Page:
I woke up this morning expecting a typical Saturday, which usually means sleeping in (a whole extra 15 minutes!) and chores. My mind swarmed with things I had to do that day – fold the laundry, do the dishes, go to Target, etc. To me, it was just another Saturday. It wasn’t until when I logged into facebook and saw all the status updates that I realized what day it was. I scrolled through all the updates saying “We remember,” “Never forget,” and that’s what I did… I remembered.
For 20 minutes, while I folded laundry in the living room, my husband and I recounted to each other what we were doing on that tragic day nine years ago and how the events of that day had affected us. In September 2001, I was fresh out of grad school and had just started my new job as an ESL teacher in an adult school in Boston. When the planes hit the towers that morning, I was teaching my first morning class. I didn’t find out what had happened until lunchtime, when I went into the lunchroom and saw everyone gathered around the radio. They must have seen the look of confusion on my face because my coworkers soon turned from the radio and started filling me in on what happened. One woman, knowing I was from New York, told me I could use her office if I needed to call my family.
I first called my parents. My mom answered the phone and I could hear the TV in the background. She was watching the actual footage of the crash and trying to describe it to me, but all I wanted to know was whether everyone was okay, especially my brother and brother-in-law, both of whom work in Manhattan. Thankfully they were. I would find out later that my brother had actually seen the whole thing from his office window and that it had taken him hours to get home that day.
I was supposed to teach evening classes that day, but my boss decided to cancel classes and send everyone home early. I didn’t have a TV at home, so my roommates and I tried to get as much information as we could from the radio and the internet. Then that night we went to the prayer meeting. It was at the meeting that I found out about our dear brother Alex, whom I had known from my college days at Rutgers. We prayed with a heavy heart that night… for his family, and for all the saints he had shepherded.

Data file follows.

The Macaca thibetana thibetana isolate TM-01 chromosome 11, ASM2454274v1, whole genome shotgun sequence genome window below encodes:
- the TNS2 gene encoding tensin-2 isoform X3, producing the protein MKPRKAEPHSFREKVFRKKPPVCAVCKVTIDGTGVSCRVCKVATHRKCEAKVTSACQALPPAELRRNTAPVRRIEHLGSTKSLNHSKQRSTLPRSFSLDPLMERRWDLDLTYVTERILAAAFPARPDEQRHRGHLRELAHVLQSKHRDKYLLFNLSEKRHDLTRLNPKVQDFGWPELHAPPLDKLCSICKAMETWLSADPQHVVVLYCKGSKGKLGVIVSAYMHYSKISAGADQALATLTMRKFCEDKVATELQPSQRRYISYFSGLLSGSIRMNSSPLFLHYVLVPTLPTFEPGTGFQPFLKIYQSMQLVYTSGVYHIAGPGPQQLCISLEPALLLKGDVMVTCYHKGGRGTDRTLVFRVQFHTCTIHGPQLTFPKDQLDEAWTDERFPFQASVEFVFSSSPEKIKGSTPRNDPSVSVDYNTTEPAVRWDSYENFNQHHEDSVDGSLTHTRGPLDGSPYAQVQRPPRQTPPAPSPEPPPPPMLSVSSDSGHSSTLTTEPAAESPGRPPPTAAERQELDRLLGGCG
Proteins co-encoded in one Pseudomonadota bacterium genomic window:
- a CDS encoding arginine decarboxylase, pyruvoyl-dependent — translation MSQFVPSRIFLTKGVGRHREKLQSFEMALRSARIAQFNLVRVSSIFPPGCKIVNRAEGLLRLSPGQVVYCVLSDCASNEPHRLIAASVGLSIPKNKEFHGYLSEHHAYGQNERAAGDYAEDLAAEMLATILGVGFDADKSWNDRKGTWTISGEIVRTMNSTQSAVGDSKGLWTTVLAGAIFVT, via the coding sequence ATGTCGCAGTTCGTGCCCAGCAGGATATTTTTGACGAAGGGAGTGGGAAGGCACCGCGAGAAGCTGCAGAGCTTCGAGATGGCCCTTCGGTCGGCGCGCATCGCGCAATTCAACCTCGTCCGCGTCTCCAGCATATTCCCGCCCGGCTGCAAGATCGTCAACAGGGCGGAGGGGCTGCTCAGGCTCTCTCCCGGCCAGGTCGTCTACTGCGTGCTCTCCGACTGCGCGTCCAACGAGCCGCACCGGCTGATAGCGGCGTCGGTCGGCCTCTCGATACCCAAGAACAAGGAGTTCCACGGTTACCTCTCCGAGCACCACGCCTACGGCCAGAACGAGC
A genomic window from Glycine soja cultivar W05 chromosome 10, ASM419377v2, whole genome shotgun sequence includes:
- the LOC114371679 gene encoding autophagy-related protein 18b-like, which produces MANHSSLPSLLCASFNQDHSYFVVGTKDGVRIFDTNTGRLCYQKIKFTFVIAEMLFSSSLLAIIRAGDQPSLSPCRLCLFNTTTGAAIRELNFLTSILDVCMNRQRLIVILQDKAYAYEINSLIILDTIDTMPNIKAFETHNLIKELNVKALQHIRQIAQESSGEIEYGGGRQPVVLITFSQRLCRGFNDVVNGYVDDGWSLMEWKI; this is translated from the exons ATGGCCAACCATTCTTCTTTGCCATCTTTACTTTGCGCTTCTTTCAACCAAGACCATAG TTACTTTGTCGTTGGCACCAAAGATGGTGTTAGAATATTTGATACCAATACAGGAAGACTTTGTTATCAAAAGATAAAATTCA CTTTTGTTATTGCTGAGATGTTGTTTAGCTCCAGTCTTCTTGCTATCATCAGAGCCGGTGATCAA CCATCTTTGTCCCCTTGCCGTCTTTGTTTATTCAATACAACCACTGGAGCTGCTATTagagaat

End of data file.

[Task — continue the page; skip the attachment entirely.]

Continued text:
In the following days, there was a barrage of emails from my high school friends, everyone frantically checking to make sure people were okay. I hadn’t talked to some of these friends for years, so it was nice to reconnect and hear that people were safe. One friend emailed from Thailand, another from Australia, and one told the story of how he was supposed to have a job interview in the WTC that morning but had woken up late and missed it. Not everyone from my group of friends had been that lucky, however. Later that week I received an email that one of my high school friends, who worked in the WTC, had been confirmed dead.
It’s hard to believe that nine years have already passed. My heart goes out to all those who lost loved ones that day. I’m sure they don’t need the exhortation to remember or the reminder to never forget. For them, 9/11 will be a day they can’t forget, as I’m sure they’ve woken up every morning for the past nine years remembering the ones they’ve lost. So I said a quick prayer for them as I finished folding the laundry and continued with my household chores… thankful to have another typical, peaceful Saturday.